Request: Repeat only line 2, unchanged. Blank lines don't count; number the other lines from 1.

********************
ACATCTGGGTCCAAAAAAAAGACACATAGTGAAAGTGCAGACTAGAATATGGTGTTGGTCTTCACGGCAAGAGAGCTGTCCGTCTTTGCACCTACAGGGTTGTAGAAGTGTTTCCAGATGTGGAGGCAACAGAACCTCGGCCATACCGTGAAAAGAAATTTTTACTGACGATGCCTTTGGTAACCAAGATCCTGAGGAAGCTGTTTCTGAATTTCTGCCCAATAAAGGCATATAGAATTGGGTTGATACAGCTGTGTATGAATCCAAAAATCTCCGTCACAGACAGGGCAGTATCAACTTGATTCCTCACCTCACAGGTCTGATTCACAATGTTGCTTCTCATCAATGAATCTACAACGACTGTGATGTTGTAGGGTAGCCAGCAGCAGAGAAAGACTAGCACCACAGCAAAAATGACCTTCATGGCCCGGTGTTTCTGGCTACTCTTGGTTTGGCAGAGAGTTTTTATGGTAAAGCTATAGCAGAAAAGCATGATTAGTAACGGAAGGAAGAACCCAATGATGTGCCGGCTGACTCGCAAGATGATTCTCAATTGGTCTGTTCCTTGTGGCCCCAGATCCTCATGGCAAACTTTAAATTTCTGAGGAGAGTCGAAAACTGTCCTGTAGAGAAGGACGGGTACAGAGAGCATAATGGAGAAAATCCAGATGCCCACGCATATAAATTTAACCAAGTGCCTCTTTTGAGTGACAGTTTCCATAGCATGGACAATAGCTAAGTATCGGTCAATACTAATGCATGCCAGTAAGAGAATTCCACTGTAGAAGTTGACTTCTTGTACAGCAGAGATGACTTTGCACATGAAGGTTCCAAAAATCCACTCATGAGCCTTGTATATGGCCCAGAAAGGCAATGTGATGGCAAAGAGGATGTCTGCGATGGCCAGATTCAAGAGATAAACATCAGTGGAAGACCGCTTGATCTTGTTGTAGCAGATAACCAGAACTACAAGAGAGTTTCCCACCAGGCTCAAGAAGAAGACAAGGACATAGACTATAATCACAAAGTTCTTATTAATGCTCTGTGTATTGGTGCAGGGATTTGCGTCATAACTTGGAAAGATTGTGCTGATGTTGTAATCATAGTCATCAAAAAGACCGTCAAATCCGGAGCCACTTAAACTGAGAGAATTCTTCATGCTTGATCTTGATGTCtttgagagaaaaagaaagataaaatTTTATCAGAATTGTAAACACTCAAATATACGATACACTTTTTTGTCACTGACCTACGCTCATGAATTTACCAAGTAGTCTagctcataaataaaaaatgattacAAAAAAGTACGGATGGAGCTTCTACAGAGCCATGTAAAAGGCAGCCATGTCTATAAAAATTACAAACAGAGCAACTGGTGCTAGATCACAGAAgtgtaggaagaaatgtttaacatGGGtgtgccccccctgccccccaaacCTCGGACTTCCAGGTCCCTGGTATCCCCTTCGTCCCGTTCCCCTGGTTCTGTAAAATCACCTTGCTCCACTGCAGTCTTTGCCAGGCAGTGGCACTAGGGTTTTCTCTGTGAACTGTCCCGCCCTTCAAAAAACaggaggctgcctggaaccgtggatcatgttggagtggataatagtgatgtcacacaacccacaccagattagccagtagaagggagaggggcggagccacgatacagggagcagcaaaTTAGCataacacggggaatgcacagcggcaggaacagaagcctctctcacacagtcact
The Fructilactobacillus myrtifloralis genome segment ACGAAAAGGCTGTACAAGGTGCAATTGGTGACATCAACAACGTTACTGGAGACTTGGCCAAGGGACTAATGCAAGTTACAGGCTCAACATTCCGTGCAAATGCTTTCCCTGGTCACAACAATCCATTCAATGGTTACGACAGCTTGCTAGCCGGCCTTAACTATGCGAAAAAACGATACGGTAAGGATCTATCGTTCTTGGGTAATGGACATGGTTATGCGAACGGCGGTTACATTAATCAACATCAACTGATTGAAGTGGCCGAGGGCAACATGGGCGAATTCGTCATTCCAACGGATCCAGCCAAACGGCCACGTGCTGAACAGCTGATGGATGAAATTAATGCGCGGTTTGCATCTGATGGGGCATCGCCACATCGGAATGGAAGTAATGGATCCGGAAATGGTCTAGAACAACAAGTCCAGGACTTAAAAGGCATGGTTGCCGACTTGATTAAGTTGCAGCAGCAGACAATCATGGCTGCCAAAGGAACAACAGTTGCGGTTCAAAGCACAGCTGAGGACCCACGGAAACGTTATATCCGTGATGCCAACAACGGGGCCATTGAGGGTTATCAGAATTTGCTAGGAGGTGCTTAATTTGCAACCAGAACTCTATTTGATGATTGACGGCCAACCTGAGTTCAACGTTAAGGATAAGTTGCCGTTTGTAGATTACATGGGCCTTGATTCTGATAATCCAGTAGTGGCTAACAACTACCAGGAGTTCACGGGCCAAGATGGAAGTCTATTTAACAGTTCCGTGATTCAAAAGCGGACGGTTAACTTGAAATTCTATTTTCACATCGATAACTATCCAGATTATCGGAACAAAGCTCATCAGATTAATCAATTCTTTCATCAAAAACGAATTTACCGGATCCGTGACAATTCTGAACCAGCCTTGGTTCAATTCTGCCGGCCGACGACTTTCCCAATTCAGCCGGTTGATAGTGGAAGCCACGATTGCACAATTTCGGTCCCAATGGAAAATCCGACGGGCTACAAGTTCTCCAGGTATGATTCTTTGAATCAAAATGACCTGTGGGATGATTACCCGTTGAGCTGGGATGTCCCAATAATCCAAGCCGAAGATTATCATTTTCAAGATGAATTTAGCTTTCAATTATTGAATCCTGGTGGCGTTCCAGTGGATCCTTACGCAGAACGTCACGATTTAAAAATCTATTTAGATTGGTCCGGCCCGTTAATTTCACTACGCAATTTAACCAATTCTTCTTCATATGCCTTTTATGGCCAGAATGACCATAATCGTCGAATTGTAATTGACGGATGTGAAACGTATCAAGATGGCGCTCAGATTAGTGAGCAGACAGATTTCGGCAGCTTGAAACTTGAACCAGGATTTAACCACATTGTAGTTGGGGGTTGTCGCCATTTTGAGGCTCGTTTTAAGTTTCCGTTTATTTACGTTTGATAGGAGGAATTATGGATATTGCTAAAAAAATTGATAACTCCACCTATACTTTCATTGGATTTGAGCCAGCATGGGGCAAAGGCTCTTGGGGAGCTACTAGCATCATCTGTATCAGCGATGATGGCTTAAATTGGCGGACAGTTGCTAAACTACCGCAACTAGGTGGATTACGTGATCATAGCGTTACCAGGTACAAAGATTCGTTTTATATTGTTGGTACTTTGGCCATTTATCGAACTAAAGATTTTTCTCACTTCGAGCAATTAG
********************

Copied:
The Fructilactobacillus myrtifloralis genome segment ACGAAAAGGCTGTACAAGGTGCAATTGGTGACATCAACAACGTTACTGGAGACTTGGCCAAGGGACTAATGCAAGTTACAGGCTCAACATTCCGTGCAAATGCTTTCCCTGGTCACAACAATCCATTCAATGGTTACGACAGCTTGCTAGCCGGCCTTAACTATGCGAAAAAACGATACGGTAAGGATCTATCGTTCTTGGGTAATGGACATGGTTATGCGAACGGCGGTTACATTAATCAACATCAACTGATTGAAGTGGCCGAGGGCAACATGGGCGAATTCGTCATTCCAACGGATCCAGCCAAACGGCCACGTGCTGAACAGCTGATGGATGAAATTAATGCGCGGTTTGCATCTGATGGGGCATCGCCACATCGGAATGGAAGTAATGGATCCGGAAATGGTCTAGAACAACAAGTCCAGGACTTAAAAGGCATGGTTGCCGACTTGATTAAGTTGCAGCAGCAGACAATCATGGCTGCCAAAGGAACAACAGTTGCGGTTCAAAGCACAGCTGAGGACCCACGGAAACGTTATATCCGTGATGCCAACAACGGGGCCATTGAGGGTTATCAGAATTTGCTAGGAGGTGCTTAATTTGCAACCAGAACTCTATTTGATGATTGACGGCCAACCTGAGTTCAACGTTAAGGATAAGTTGCCGTTTGTAGATTACATGGGCCTTGATTCTGATAATCCAGTAGTGGCTAACAACTACCAGGAGTTCACGGGCCAAGATGGAAGTCTATTTAACAGTTCCGTGATTCAAAAGCGGACGGTTAACTTGAAATTCTATTTTCACATCGATAACTATCCAGATTATCGGAACAAAGCTCATCAGATTAATCAATTCTTTCATCAAAAACGAATTTACCGGATCCGTGACAATTCTGAACCAGCCTTGGTTCAATTCTGCCGGCCGACGACTTTCCCAATTCAGCCGGTTGATAGTGGAAGCCACGATTGCACAATTTCGGTCCCAATGGAAAATCCGACGGGCTACAAGTTCTCCAGGTATGATTCTTTGAATCAAAATGACCTGTGGGATGATTACCCGTTGAGCTGGGATGTCCCAATAATCCAAGCCGAAGATTATCATTTTCAAGATGAATTTAGCTTTCAATTATTGAATCCTGGTGGCGTTCCAGTGGATCCTTACGCAGAACGTCACGATTTAAAAATCTATTTAGATTGGTCCGGCCCGTTAATTTCACTACGCAATTTAACCAATTCTTCTTCATATGCCTTTTATGGCCAGAATGACCATAATCGTCGAATTGTAATTGACGGATGTGAAACGTATCAAGATGGCGCTCAGATTAGTGAGCAGACAGATTTCGGCAGCTTGAAACTTGAACCAGGATTTAACCACATTGTAGTTGGGGGTTGTCGCCATTTTGAGGCTCGTTTTAAGTTTCCGTTTATTTACGTTTGATAGGAGGAATTATGGATATTGCTAAAAAAATTGATAACTCCACCTATACTTTCATTGGATTTGAGCCAGCATGGGGCAAAGGCTCTTGGGGAGCTACTAGCATCATCTGTATCAGCGATGATGGCTTAAATTGGCGGACAGTTGCTAAACTACCGCAACTAGGTGGATTACGTGATCATAGCGTTACCAGGTACAAAGATTCGTTTTATATTGTTGGTACTTTGGCCATTTATCGAACTAAAGATTTTTCTCACTTCGAGCAATTAG